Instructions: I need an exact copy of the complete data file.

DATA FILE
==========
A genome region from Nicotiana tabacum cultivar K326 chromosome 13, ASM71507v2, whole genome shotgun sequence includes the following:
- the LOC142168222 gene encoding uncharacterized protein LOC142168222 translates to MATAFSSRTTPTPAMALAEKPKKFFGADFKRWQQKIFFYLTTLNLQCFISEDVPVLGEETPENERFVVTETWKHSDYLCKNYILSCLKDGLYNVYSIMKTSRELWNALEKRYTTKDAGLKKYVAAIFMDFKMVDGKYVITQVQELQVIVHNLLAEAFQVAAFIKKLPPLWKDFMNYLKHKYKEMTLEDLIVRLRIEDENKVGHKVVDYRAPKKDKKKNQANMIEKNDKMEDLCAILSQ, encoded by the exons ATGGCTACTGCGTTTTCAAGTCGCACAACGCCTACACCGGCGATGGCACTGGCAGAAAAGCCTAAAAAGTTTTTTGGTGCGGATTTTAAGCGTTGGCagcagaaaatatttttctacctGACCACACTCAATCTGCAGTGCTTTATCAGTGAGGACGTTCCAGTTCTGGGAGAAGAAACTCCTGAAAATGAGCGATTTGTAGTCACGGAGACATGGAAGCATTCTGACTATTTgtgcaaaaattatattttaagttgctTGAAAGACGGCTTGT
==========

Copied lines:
A genome region from Nicotiana tabacum cultivar K326 chromosome 13, ASM71507v2, whole genome shotgun sequence includes the following:
- the LOC142168222 gene encoding uncharacterized protein LOC142168222 translates to MATAFSSRTTPTPAMALAEKPKKFFGADFKRWQQKIFFYLTTLNLQCFISEDVPVLGEETPENERFVVTETWKHSDYLCKNYILSCLKDGLYNVYSIMKTSRELWNALEKRYTTKDAGLKKYVAAIFMDFKMVDGKYVITQVQELQVIVHNLLAEAFQVAAFIKKLPPLWKDFMNYLKHKYKEMTLEDLIVRLRIEDENKVGHKVVDYRAPKKDKKKNQANMIEKNDKMEDLCAILSQ, encoded by the exons ATGGCTACTGCGTTTTCAAGTCGCACAACGCCTACACCGGCGATGGCACTGGCAGAAAAGCCTAAAAAGTTTTTTGGTGCGGATTTTAAGCGTTGGCagcagaaaatatttttctacctGACCACACTCAATCTGCAGTGCTTTATCAGTGAGGACGTTCCAGTTCTGGGAGAAGAAACTCCTGAAAATGAGCGATTTGTAGTCACGGAGACATGGAAGCATTCTGACTATTTgtgcaaaaattatattttaagttgctTGAAAGACGGCTTGT